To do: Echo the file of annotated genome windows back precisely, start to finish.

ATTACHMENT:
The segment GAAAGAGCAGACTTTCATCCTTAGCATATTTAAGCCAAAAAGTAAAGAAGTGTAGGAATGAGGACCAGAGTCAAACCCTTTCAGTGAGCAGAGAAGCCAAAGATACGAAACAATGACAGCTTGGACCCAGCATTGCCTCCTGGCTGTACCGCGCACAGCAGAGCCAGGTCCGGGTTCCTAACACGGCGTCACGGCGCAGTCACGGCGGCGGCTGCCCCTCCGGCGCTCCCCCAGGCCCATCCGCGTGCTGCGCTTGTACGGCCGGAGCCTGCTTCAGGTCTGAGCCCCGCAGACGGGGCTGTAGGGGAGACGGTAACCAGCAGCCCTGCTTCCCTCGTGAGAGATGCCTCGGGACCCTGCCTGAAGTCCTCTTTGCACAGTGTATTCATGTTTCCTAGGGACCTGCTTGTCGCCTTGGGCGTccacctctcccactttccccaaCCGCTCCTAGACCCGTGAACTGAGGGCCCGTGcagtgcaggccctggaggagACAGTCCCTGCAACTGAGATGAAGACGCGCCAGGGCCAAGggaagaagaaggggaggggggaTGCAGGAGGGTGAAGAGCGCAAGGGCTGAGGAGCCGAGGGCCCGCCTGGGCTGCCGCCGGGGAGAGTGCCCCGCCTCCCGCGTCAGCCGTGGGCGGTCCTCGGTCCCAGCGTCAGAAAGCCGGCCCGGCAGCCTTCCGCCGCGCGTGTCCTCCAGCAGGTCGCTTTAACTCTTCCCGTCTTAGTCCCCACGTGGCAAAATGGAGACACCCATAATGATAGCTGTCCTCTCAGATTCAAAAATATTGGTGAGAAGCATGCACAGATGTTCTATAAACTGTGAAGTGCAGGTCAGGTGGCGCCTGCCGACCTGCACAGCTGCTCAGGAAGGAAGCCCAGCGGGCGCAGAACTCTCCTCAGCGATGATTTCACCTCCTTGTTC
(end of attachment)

The segment GAAAGAGCAGACTTTCATCCTTAGCATATTTAAGCCAAAAAGTAAAGAAGTGTAGGAATGAGGACCAGAGTCAAACCCTTTCAGTGAGCAGAGAAGCCAAAGATACGAAACAATGACAGCTTGGACCCAGCATTGCCTCCTGGCTGTACCGCGCACAGCAGAGCCAGGTCCGGGTTCCTAACACGGCGTCACGGCGCAGTCACGGCGGCGGCTGCCCCTCCGGCGCTCCCCCAGGCCCATCCGCGTGCTGCGCTTGTACGGCCGGAGCCTGCTTCAGGTCTGAGCCCCGCAGACGGGGCTGTAGGGGAGACGGTAACCAGCAGCCCTGCTTCCCTCGTGAGAGATGCCTCGGGACCCTGCCTGAAGTCCTCTTTGCACAGTGTATTCATGTTTCCTAGGGACCTGCTTGTCGCCTTGGGCGTccacctctcccactttccccaaCCGCTCCTAGACCCGTGAACTGAGGGCCCGTGcagtgcaggccctggaggagACAGTCCCTGCAACTGAGATGAAGACGCGCCAGGGCCAAGggaagaagaaggggaggggggaTGCAGGAGGGTGAAGAGCGCAAGGGCTGAGGAGCCGAGGGCCCGCCTGGGCTGCCGCCGGGGAGAGTGCCCCGCCTCCCGCGTCAGCCGTGGGCGGTCCTCGGTCCCAGCGTCAGAAAGCCGGCCCGGCAGCCTTCCGCCGCGCGTGTCCTCCAGCAGGTCGCTTTAACTCTTCCCGTCTTAGTCCCCACGTGGCAAAATGGAGACACCCATAATGATAGCTGTCCTCTCAGATTCAAAAATATTGGTGAGAAGCATGCACAGATGTTCTATAAACTGTGAAGTGCAGGTCAGGTGGCGCCTGCCGACCTGCACAGCTGCTCAGGAAGGAAGCCCAGCGGGCGCAGAACTCTCCTCAGCGATGATTTCACCTCCTTGTTC